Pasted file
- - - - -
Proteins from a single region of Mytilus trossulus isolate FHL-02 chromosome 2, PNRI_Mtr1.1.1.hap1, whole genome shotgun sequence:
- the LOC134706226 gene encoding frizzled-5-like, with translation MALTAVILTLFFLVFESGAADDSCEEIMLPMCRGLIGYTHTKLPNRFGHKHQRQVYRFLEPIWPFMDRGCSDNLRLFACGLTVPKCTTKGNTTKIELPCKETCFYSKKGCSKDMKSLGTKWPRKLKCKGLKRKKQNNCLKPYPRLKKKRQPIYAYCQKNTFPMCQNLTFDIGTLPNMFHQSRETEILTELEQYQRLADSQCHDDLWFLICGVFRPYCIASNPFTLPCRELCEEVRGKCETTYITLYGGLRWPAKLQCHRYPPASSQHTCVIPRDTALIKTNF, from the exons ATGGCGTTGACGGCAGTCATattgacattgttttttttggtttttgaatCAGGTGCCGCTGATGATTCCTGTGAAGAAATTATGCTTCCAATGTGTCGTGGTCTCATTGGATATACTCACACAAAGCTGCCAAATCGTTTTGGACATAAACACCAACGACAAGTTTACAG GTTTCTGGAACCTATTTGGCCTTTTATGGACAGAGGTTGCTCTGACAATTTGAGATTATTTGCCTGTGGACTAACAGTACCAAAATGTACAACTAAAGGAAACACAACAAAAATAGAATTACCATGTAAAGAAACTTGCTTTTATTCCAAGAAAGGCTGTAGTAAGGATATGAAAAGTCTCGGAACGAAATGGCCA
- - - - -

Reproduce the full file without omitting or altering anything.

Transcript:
Proteins from a single region of Mytilus trossulus isolate FHL-02 chromosome 2, PNRI_Mtr1.1.1.hap1, whole genome shotgun sequence:
- the LOC134706226 gene encoding frizzled-5-like, with translation MALTAVILTLFFLVFESGAADDSCEEIMLPMCRGLIGYTHTKLPNRFGHKHQRQVYRFLEPIWPFMDRGCSDNLRLFACGLTVPKCTTKGNTTKIELPCKETCFYSKKGCSKDMKSLGTKWPRKLKCKGLKRKKQNNCLKPYPRLKKKRQPIYAYCQKNTFPMCQNLTFDIGTLPNMFHQSRETEILTELEQYQRLADSQCHDDLWFLICGVFRPYCIASNPFTLPCRELCEEVRGKCETTYITLYGGLRWPAKLQCHRYPPASSQHTCVIPRDTALIKTNF, from the exons ATGGCGTTGACGGCAGTCATattgacattgttttttttggtttttgaatCAGGTGCCGCTGATGATTCCTGTGAAGAAATTATGCTTCCAATGTGTCGTGGTCTCATTGGATATACTCACACAAAGCTGCCAAATCGTTTTGGACATAAACACCAACGACAAGTTTACAG GTTTCTGGAACCTATTTGGCCTTTTATGGACAGAGGTTGCTCTGACAATTTGAGATTATTTGCCTGTGGACTAACAGTACCAAAATGTACAACTAAAGGAAACACAACAAAAATAGAATTACCATGTAAAGAAACTTGCTTTTATTCCAAGAAAGGCTGTAGTAAGGATATGAAAAGTCTCGGAACGAAATGGCCA